NEW YORK – Ten years ago this Sunday, a deadly piece of stagecraft unfolded on Tiananmen Square in Beijing. At the behest of the Communist Party, five people set themselves on fire with cameras rolling.
China’s state-run media immediately pronounced that the individuals were adherents of Falun Gong, claiming they had been driven to suicide by the spiritual practice. Two of the participants died in connection with the self-immolation. The event was used to turn public opinion against Falun Gong, and to justify the mass imprisonment and torture of its adherents.
The Falun Dafa Information Center and other organizations quickly uncovered significant holes and inconsistencies in the official story, and pointed out that Falun Gong strictly forbids killing, including suicide. Soon, the story unraveled further, as a wealth of evidence was uncovered suggesting that the Chinese authorities had staged the self-immolation as a propaganda piece.
Reporting for the Washington Post on February 4, 2001, Philip Pan traveled to the hometown of two of the participants who had died. He found that they had never practiced Falun Gong.
Despite the fact that the self-immolators were not practitioners of Falun Gong, the incessant propaganda broadcast every evening on Chinese televisions and repeated in the press effectively fomented hatred and mistrust against the group in China. Reports of extrajudicial imprisonment, torture, and killing of Falun Gong practitioners increased dramatically. What had been a growing sense of discomfit among Chinese people with the Communist Party’s “eradication” campaign against Falun Gong practitioners was replaced with indifference or even hate-fueled support.
The failure of Western media agencies to conduct due diligence in assessing the competing claims has too often led to the uncritical acceptance of the Communist Party’s line on the identity of the victims of the self-immolation. And that has, in turn, only strengthened the effect of self-immolation propaganda – hatred toward Falun Gong – among the Chinese people.
On the tenth anniversary of the self-immolation, the Falun Dafa Information Center implores media to take a close look at the evidence and report responsibly on this deadly event. The human cost of getting it wrong is far too great.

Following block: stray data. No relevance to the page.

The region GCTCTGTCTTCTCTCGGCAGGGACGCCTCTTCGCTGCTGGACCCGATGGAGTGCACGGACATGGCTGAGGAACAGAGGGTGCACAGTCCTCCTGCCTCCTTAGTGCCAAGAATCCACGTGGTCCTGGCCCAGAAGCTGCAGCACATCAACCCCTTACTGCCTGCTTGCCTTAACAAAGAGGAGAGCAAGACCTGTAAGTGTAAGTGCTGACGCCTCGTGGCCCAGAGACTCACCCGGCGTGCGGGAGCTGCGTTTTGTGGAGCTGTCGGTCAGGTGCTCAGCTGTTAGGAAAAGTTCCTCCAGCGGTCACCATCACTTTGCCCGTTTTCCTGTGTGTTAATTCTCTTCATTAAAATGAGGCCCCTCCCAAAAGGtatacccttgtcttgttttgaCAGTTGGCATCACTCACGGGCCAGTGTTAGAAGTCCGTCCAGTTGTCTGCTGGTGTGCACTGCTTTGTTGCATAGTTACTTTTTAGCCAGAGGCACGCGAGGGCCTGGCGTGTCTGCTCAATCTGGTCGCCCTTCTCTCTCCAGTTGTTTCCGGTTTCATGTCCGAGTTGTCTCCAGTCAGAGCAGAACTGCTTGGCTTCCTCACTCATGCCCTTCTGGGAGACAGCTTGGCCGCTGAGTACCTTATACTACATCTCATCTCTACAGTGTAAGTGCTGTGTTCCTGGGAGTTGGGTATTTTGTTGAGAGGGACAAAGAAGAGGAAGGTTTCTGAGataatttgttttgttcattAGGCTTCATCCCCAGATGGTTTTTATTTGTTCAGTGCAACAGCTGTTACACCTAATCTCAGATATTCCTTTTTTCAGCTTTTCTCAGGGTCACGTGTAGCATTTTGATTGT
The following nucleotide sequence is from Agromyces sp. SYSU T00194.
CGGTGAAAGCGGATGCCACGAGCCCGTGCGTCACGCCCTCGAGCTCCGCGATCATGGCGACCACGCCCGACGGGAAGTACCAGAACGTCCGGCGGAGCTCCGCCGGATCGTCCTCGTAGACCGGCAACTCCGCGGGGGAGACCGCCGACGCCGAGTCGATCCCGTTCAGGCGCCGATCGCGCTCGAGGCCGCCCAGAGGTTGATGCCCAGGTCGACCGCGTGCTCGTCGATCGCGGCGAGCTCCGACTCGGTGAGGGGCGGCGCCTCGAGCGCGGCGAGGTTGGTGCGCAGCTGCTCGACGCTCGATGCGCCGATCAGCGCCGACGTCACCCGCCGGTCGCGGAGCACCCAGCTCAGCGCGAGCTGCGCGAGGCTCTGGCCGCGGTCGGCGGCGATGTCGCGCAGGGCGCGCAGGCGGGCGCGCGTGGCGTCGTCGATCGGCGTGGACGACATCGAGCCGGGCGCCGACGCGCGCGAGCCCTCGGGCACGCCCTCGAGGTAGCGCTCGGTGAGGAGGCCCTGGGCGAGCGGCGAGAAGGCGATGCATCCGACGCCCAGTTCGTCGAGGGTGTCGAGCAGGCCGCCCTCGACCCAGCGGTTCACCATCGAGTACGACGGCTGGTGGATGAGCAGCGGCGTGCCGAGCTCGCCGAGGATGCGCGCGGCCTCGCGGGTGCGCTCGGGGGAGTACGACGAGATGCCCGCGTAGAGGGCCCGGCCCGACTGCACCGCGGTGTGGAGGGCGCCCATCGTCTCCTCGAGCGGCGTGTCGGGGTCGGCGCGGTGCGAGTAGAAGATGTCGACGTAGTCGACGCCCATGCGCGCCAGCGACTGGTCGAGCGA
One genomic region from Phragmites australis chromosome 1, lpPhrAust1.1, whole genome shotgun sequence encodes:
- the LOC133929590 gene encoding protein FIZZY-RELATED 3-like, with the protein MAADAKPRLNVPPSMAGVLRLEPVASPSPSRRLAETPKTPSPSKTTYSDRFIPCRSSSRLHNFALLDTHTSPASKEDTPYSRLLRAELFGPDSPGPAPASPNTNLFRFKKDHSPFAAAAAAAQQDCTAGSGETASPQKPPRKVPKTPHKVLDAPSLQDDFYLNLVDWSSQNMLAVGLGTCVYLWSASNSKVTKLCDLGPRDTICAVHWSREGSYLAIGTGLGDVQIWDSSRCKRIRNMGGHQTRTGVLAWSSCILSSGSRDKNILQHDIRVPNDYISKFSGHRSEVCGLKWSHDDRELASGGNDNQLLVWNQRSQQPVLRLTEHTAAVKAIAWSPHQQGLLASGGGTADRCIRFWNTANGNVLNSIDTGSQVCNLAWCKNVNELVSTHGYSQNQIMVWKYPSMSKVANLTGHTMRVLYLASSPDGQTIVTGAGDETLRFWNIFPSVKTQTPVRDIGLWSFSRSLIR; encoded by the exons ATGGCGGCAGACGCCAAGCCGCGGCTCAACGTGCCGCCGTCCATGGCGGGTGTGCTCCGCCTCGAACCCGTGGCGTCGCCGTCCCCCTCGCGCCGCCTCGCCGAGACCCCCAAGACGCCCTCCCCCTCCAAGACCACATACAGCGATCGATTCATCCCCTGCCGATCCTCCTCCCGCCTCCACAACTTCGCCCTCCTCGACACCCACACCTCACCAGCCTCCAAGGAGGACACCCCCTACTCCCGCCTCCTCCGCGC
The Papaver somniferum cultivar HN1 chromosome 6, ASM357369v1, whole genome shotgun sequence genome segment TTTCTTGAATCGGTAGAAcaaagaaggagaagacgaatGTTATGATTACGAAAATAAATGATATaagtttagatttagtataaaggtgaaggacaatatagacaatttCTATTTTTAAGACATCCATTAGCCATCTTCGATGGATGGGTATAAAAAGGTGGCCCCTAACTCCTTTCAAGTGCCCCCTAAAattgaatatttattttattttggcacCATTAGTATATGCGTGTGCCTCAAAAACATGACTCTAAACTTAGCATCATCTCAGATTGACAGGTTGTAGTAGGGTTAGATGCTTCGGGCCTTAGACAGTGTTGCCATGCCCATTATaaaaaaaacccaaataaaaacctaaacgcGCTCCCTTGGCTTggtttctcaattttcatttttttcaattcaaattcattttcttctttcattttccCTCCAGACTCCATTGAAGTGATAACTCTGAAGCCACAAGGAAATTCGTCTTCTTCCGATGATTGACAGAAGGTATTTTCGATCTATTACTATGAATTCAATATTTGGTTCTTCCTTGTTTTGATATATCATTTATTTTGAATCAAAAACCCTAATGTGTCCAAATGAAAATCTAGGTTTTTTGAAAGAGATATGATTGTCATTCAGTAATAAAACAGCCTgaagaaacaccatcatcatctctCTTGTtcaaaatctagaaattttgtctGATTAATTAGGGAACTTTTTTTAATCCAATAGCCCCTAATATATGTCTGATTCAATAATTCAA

Relevant news and reports:
Washington Post, “Human Fire Ignites Chinese Mystery,” Philip Pan, Feb. 4, 2001:
Philip Pan from the Washington Post traveled to Kaifeng to investigate the history of two of the immolators who had died in connection with the event, Ms. Liu Chunling and her 12-year-old daughter. The report cast serious doubt as to whether the victims were actually Falun Gong adherents. “There was something wrong with her...She hit her mother. She hit her daughter too…No one ever saw her practice Falun Gong.” (news)
Washington Post, “China Mulls Murder Charges for Foreign Journalists,” Philip Pan, Feb. 8, 2001
A Washington Post article addressed for the first time questions by overseas Falun Gong practitioners about why the Chinese regime happened to have a camera crew in place to film the self-immolation. Chinese officials claimed their footage of the incident came from CNN, but CNN denied this was the case, as their cameraman had been arrested on the square that day. (news)
United Nations International Education Development, statement made during the fifty-third session in the sub-committee on the promotion and protection of human rights, August 2001:
“The (Chinese) regime points to a supposed self-immolation incident in Tiananmen Square on January 23, 2001 as proof that Falun Gong is an ‘evil cult’. However, we have obtained a video of that incident that in our view proves that this event was staged by the government.
False Fire, an Award-winning Documentary on the self-immolation (www.falsefire.com)
The film “False Fire,” which examines the suspicious points of the Tiananmen “self-immolation” incident, won an honorary award at the 51st Columbia International Film Festival for its analytical approach and exposure of the tragic event. One revealing slow-motion sequence taken from China Central Television’s own footage shows that one of the self-immolators, Liu Chunling—who in the official version supposedly died from burn injuries—actually received a sharp blow to the head with what looks like a metal bar, delivered by a man wearing an army overcoat. She is seen crumpling to the ground and likely died from that blow.
Boston Globe, Falun Gong Appeals for Help, Charles A. Radin, April 19, 2001.
Charles A. Radin from the Boston Globe attends a news conference on the eve of the United Nations Commission on Human Rights in Geneva. He writes, “The most striking part of yesterday’s local presentation was the screening of a slow-motion, stop-action version of a videotape that the Chinese government says shows Falun Gong members burning themselves to death … The government has broadcast the film repeatedly. In the slowed version, it appears that Liu Chunling, one of two people who died, collapsed not from the flames but from being bludgeoned by a man in a military overcoat. Falun Gong members identified the man as a police officer.” (news)
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